From the seventh century AD onwards, the North East of England was a religious melting pot where the rival Celtic and Roman forms of Christianity met and competed for converts. One effect of the fusion of cultures was the flowering of Anglo-Saxon art and learning, centred on the monasteries of Lindisfarne, Monkwearmouth and Jarrow.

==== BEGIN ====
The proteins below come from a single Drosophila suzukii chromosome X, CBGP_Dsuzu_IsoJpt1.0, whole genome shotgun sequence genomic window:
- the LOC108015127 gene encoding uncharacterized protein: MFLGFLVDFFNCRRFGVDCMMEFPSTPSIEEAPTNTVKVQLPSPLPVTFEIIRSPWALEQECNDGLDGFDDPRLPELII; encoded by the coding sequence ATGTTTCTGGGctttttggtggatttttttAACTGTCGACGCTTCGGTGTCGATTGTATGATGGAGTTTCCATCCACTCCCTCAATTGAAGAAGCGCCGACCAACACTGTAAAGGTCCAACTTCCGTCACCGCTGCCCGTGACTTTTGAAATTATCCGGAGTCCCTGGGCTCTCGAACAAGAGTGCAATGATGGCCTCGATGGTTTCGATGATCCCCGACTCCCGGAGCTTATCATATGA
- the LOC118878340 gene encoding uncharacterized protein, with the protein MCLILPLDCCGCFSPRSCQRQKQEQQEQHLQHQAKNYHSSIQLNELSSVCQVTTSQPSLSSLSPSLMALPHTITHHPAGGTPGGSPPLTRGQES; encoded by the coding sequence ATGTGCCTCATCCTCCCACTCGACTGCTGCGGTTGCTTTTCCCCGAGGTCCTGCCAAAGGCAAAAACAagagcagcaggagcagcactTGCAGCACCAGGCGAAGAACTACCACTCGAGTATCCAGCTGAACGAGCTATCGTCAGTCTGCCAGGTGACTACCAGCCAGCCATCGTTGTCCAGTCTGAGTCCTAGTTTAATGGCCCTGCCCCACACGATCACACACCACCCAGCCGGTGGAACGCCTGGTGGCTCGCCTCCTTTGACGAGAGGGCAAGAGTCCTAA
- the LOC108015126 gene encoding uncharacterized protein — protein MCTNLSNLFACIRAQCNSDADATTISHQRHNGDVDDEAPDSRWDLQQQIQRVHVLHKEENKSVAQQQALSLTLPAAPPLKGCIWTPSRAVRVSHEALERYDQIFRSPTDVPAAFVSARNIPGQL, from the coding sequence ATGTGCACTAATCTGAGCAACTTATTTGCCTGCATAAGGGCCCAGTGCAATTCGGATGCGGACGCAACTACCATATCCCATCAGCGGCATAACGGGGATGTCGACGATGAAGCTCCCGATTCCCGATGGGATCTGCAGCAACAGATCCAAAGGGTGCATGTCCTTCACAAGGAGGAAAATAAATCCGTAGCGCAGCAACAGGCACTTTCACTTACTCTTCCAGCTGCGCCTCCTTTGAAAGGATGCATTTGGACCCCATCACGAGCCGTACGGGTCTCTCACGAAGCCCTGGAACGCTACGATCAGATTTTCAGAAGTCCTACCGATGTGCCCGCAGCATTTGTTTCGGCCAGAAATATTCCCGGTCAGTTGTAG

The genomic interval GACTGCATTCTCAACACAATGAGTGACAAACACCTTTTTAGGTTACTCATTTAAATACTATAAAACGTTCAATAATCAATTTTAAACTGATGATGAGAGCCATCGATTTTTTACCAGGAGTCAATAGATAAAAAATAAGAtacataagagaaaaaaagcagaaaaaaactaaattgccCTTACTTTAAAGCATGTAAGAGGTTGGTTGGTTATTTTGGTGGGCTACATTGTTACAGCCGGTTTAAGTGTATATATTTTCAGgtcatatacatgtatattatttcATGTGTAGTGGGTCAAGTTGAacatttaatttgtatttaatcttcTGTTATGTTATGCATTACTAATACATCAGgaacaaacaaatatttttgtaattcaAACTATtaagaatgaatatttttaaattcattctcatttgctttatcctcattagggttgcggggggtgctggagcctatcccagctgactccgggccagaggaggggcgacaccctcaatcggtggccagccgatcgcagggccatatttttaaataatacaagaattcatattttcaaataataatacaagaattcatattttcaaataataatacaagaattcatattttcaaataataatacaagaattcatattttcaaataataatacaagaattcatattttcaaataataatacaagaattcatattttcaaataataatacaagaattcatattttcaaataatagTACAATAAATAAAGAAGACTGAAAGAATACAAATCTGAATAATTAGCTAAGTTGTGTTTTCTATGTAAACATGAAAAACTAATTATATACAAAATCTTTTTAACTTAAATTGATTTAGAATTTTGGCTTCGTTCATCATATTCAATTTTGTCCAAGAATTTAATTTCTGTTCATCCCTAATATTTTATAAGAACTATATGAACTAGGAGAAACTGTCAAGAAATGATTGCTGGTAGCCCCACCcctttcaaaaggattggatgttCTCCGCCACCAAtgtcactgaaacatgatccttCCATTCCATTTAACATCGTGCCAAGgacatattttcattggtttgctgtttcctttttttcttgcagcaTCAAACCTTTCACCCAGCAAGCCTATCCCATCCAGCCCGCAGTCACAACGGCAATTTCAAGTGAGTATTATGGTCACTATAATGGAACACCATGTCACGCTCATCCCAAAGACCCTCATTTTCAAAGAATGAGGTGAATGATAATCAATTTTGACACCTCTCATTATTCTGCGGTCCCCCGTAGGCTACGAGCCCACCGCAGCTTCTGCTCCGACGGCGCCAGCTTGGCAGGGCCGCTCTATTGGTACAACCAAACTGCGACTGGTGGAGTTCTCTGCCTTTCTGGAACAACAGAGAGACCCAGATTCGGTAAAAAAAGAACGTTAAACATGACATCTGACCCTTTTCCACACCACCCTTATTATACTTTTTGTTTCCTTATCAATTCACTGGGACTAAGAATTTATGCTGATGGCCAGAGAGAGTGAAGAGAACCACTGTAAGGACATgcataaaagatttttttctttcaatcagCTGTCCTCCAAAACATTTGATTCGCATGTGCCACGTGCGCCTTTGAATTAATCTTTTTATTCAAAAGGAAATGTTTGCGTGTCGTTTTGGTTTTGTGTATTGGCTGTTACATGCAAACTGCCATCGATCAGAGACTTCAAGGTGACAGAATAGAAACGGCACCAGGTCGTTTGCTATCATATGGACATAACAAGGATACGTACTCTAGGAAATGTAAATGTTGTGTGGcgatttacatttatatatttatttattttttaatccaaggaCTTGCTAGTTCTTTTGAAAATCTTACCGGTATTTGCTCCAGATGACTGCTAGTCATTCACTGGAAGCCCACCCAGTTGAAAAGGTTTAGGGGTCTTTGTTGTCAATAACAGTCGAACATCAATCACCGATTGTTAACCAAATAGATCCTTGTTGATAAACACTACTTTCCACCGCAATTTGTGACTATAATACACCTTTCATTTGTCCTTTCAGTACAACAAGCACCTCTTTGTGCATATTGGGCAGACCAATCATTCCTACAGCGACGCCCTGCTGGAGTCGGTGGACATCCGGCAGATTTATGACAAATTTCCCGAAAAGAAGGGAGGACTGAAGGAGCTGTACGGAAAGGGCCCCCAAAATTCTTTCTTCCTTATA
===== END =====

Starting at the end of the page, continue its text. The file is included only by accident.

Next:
The central event in the development of Durham occurred in AD 995 , when the Community of St. Cuthbert, fleeing from Viking raids, brought the body of their saint to Durham. On the rocky outcrop, protected by the River Wear below, they built a wooden church (later to be replaced by a stone church and then the cathedral, founded in 1093 AD). Durham's future was assured as a major pilgrimage centre. Highlights of the Museum’s small but important Anglo-Saxon collection include fragments of finely carved stone crosses,and jewellery in both bronze and jet.